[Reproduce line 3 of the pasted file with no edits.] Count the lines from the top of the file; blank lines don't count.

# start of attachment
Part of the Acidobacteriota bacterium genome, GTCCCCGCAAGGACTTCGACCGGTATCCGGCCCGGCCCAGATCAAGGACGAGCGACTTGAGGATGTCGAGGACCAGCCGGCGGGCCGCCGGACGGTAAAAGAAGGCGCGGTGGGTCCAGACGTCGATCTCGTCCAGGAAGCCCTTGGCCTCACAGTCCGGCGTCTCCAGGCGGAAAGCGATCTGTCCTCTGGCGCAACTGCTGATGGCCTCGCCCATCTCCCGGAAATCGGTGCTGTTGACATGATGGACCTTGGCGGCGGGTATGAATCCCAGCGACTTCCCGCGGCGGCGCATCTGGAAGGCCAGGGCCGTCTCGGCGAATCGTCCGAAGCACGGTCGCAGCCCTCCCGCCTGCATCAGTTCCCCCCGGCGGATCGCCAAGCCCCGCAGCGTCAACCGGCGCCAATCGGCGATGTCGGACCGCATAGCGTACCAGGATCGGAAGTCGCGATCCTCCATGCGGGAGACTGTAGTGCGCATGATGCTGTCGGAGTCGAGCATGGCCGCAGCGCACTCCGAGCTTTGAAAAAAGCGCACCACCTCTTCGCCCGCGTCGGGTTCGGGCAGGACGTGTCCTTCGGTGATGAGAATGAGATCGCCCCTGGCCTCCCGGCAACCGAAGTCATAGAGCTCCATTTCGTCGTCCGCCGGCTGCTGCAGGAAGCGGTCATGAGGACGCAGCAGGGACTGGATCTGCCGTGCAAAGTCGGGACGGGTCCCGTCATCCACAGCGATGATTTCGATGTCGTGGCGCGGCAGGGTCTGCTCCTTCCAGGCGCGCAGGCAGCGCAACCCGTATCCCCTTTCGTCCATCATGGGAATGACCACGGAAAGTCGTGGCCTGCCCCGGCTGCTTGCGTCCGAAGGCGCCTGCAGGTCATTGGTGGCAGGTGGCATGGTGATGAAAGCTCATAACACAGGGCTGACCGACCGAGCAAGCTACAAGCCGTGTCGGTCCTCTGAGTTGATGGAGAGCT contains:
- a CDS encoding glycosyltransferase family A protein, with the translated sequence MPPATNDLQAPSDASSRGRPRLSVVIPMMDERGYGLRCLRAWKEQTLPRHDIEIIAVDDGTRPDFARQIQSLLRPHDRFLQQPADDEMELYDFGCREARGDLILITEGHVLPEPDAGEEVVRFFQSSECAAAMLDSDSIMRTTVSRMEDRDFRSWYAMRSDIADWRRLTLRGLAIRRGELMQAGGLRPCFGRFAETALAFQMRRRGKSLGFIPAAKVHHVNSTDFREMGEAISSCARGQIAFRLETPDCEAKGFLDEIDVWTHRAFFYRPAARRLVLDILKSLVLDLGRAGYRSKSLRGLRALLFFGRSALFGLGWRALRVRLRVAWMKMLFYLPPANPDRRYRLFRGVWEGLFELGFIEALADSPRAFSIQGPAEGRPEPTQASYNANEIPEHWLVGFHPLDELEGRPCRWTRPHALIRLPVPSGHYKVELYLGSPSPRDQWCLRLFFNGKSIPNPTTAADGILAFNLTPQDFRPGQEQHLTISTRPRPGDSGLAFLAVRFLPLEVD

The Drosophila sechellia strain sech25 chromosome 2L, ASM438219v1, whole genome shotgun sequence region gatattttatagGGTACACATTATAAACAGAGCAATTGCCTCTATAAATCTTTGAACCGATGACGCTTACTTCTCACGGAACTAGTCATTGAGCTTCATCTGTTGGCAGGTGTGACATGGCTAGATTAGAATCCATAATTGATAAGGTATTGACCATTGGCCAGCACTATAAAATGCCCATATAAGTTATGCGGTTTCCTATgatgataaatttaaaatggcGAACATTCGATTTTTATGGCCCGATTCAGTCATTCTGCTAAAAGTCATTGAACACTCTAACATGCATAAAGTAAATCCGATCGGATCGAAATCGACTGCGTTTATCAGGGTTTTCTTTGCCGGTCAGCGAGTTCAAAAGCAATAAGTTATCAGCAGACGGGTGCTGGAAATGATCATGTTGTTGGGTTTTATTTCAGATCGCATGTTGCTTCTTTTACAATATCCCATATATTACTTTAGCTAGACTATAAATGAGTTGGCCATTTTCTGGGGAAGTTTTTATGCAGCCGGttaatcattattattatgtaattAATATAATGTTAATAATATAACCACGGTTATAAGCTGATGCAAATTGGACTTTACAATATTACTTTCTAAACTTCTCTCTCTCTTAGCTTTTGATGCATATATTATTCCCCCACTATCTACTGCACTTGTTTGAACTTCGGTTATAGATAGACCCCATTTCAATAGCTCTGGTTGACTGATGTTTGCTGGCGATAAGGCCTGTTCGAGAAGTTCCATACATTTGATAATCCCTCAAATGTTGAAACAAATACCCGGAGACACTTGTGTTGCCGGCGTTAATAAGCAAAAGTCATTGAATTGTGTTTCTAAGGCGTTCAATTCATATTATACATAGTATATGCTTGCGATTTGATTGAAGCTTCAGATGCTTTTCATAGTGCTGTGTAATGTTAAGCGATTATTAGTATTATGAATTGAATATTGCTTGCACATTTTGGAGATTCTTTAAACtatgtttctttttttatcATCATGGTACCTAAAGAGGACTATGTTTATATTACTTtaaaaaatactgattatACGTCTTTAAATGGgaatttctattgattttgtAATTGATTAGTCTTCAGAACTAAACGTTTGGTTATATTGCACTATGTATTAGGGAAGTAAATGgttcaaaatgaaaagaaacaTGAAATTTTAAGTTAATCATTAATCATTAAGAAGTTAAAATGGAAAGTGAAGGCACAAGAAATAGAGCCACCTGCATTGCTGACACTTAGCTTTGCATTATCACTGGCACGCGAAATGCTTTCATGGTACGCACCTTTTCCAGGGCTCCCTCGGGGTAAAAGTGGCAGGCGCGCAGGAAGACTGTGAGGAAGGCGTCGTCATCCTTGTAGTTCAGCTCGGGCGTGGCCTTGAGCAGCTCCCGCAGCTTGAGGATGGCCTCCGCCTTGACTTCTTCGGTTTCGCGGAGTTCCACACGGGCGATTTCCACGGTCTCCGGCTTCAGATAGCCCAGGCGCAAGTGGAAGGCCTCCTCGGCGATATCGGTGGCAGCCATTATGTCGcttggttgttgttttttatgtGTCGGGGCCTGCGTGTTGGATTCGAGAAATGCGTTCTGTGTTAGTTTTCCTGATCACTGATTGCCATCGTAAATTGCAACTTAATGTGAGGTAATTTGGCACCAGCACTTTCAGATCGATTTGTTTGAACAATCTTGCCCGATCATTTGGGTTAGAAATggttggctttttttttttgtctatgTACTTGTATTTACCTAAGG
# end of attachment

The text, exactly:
The Drosophila sechellia strain sech25 chromosome 2L, ASM438219v1, whole genome shotgun sequence region gatattttatagGGTACACATTATAAACAGAGCAATTGCCTCTATAAATCTTTGAACCGATGACGCTTACTTCTCACGGAACTAGTCATTGAGCTTCATCTGTTGGCAGGTGTGACATGGCTAGATTAGAATCCATAATTGATAAGGTATTGACCATTGGCCAGCACTATAAAATGCCCATATAAGTTATGCGGTTTCCTATgatgataaatttaaaatggcGAACATTCGATTTTTATGGCCCGATTCAGTCATTCTGCTAAAAGTCATTGAACACTCTAACATGCATAAAGTAAATCCGATCGGATCGAAATCGACTGCGTTTATCAGGGTTTTCTTTGCCGGTCAGCGAGTTCAAAAGCAATAAGTTATCAGCAGACGGGTGCTGGAAATGATCATGTTGTTGGGTTTTATTTCAGATCGCATGTTGCTTCTTTTACAATATCCCATATATTACTTTAGCTAGACTATAAATGAGTTGGCCATTTTCTGGGGAAGTTTTTATGCAGCCGGttaatcattattattatgtaattAATATAATGTTAATAATATAACCACGGTTATAAGCTGATGCAAATTGGACTTTACAATATTACTTTCTAAACTTCTCTCTCTCTTAGCTTTTGATGCATATATTATTCCCCCACTATCTACTGCACTTGTTTGAACTTCGGTTATAGATAGACCCCATTTCAATAGCTCTGGTTGACTGATGTTTGCTGGCGATAAGGCCTGTTCGAGAAGTTCCATACATTTGATAATCCCTCAAATGTTGAAACAAATACCCGGAGACACTTGTGTTGCCGGCGTTAATAAGCAAAAGTCATTGAATTGTGTTTCTAAGGCGTTCAATTCATATTATACATAGTATATGCTTGCGATTTGATTGAAGCTTCAGATGCTTTTCATAGTGCTGTGTAATGTTAAGCGATTATTAGTATTATGAATTGAATATTGCTTGCACATTTTGGAGATTCTTTAAACtatgtttctttttttatcATCATGGTACCTAAAGAGGACTATGTTTATATTACTTtaaaaaatactgattatACGTCTTTAAATGGgaatttctattgattttgtAATTGATTAGTCTTCAGAACTAAACGTTTGGTTATATTGCACTATGTATTAGGGAAGTAAATGgttcaaaatgaaaagaaacaTGAAATTTTAAGTTAATCATTAATCATTAAGAAGTTAAAATGGAAAGTGAAGGCACAAGAAATAGAGCCACCTGCATTGCTGACACTTAGCTTTGCATTATCACTGGCACGCGAAATGCTTTCATGGTACGCACCTTTTCCAGGGCTCCCTCGGGGTAAAAGTGGCAGGCGCGCAGGAAGACTGTGAGGAAGGCGTCGTCATCCTTGTAGTTCAGCTCGGGCGTGGCCTTGAGCAGCTCCCGCAGCTTGAGGATGGCCTCCGCCTTGACTTCTTCGGTTTCGCGGAGTTCCACACGGGCGATTTCCACGGTCTCCGGCTTCAGATAGCCCAGGCGCAAGTGGAAGGCCTCCTCGGCGATATCGGTGGCAGCCATTATGTCGcttggttgttgttttttatgtGTCGGGGCCTGCGTGTTGGATTCGAGAAATGCGTTCTGTGTTAGTTTTCCTGATCACTGATTGCCATCGTAAATTGCAACTTAATGTGAGGTAATTTGGCACCAGCACTTTCAGATCGATTTGTTTGAACAATCTTGCCCGATCATTTGGGTTAGAAATggttggctttttttttttgtctatgTACTTGTATTTACCTAAGG